Many such impositions have been detected, and many others have been successfully concealed ; but to know what has been discovered in many instances, gives us the assurance of the ruling cause in all. I remember a scene of the kind attempted to be got up near Edinburgh, but detected at once by a sheriff"'s officer, a sort of persons whose habits of incredulity and suspicious observation render them very dangerous spectators on such occasions. The late excellent Mr. Walker, minister at Dunottar, in the Mearns, gave me a curious account of an imposture of this kind, practised by a young country girl, who was surprisingly quick at throwing stones, turf, and other missiles, with such dexterity, that it was for a long time impossible to ascertain her agency in the disturbances of which she was the sole cause.
* See Hone's Every-Day Book, p. 62.
The belief of the spectators that such scenes of disturbance arise from invisible beings, will appear less surprising, if we consider the common feats of jugglers, or professors of legerdemain, and recollect that it is only the frequent exhibition of such powers which reconciles us to them as matters of course, although they are wonders at which, in our fathers' time, men would have cried out either sorcery or miracles. The spectator also, who has been himself duped, makes no very respectable appearance when convicted of his error ; and thence, if too candid to add to the evidence of supernatural agency, is yet unwilling to stand convicted, by cross-examination, of having been imposed on, and unconsciously becomes disposed rather to colour more highly than the truth, than acquiesce in an explanation resting on his having been too hasty a believer. Very often, too, the detection depends upon the combination of certain circumstances, which, apprehended, necessarily explain the whole story.
For example, I once heard a sensible and intelligent friend in company, express himself convinced of the truth of a wonderful story told him by an intelligent and bold man about an apparition. The scene lay in an ancient castle on the coast of Morven, or the Isle of Mull, where the ghost-seer chanced to be resident. He was given to understand by the family, when betaking himself to rest, that the chamber in which he slept was occasionally disquieted by supernatural appearances. Being at that time no believer in such stories, he attended little to this hint, until the witching hour of night, when he was awakened from a dead sleep by the pressure of a human hand on his body. He looked up at the figure of a tall Highlander in the antique and picturesque dress of his country, whose brows were bound with a bloody bandage. Struck with sudden and extreme fear, he was willing to have sprung from bed, but the spectre stood before him in the bright moonlight, its one arm extended, so as to master him if he attempted to rise; the other hand held up in a warning and grave posture, as menaeing the Lowlander if he should attempt to quit his recumbent posture. Thus he lay in mortal agony for more than an hour, after which it pleased the spectre of ancient days to leave him to more sound repose. So singular a story had on its side the usual number of votes from the company, till, upon cross-examination, it was explained that the principal person concerned was an exciseman ; after which eclaircissement, the same explanation struck all present, viz. that the Highlanders of the mansion had chosen to detain the exciseman by the apparition of an ancient heroic ghost, in order to disguise from his vigilance the removal of certain modern enough spirits, which his duty might have called upon him to seize. Here a single circumstance explained the whole ghost story.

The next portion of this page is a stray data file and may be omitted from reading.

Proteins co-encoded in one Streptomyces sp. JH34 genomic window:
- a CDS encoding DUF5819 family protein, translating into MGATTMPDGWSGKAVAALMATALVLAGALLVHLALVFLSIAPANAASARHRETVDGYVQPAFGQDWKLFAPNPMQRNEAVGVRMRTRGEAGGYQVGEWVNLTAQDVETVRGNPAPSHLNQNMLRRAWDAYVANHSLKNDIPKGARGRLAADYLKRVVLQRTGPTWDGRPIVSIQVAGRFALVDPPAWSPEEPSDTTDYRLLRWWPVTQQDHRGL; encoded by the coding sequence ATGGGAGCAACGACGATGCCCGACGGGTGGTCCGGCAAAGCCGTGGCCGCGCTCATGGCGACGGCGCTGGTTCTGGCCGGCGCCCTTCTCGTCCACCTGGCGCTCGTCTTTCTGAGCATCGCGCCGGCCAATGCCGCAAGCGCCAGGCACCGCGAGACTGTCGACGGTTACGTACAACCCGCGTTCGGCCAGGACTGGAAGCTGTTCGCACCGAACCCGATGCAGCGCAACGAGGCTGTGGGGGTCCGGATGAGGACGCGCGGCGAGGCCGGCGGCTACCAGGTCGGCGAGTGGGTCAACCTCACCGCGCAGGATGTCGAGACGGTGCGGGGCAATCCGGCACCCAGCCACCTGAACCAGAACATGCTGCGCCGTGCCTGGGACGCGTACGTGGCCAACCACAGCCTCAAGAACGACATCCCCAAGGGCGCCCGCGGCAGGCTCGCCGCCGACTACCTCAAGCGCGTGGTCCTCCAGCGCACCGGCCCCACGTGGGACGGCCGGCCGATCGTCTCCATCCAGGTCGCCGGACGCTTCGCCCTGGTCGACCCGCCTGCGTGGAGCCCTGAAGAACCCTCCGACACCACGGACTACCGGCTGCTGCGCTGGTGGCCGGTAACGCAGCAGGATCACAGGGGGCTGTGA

At other times it happens that the meanness and trifling nature of a cause not very obvious to observation, has occasioned it to be entirely overlooked, even on account of that very meanness, since no one is willing to acknowledge that he has been alarmed by a cause of little consequence, and which he would be ashamed of mentioning. An incident of this sort happened to a gentleman of birth and distinction, well known in the political world, and was detected by the precision of his observation. Shortly after he succeeded to his estate and title, there was a rumour among his servants concerning a strange noise heard in the family-mansion at night, the cause of which they had found it impossible to trace. The gentleman resolved to watch himself, with a domestic who had grown old in the family, and who had begun to murmur strange things concerning the knocking having followed so close upon the death of his old master. They watched until the noise was heard, which they listened to with that strange uncertainty attending midnight sounds, which prevents the hearers from immediately tracing them to the spot where they arise, while the silence of the night generally occasions the imputing to them more than the due importance which they would receive, if mingled with the usual noises of daylight. At length the gentleman and his servant traced the sounds which they had repeatedly heard, to a small store-room used as a place for keeping provisions of various kinds for the family, of which the old butler had the key. They entered this place, and remained there for some time, without hearing the noises which they had traced thither; at length the sound was heard, but much lower than it had formerly seemed to be, while acted upon at a distance by the imagination of the hearers. The cause was immediately discovered. A rat caught in an old-fashioned trap had occasioned this tumult, by its efforts to escape, in which it was able to raise the trap-door of its prison to a certain height, but was then obliged to drop it. The noise of the fall resounding through the house, had occasioned the disturbance which, but for the cool investigation of the proprietor, might easily have established an accredited ghost story. The circumstance was told me by the gentleman to whom it happened.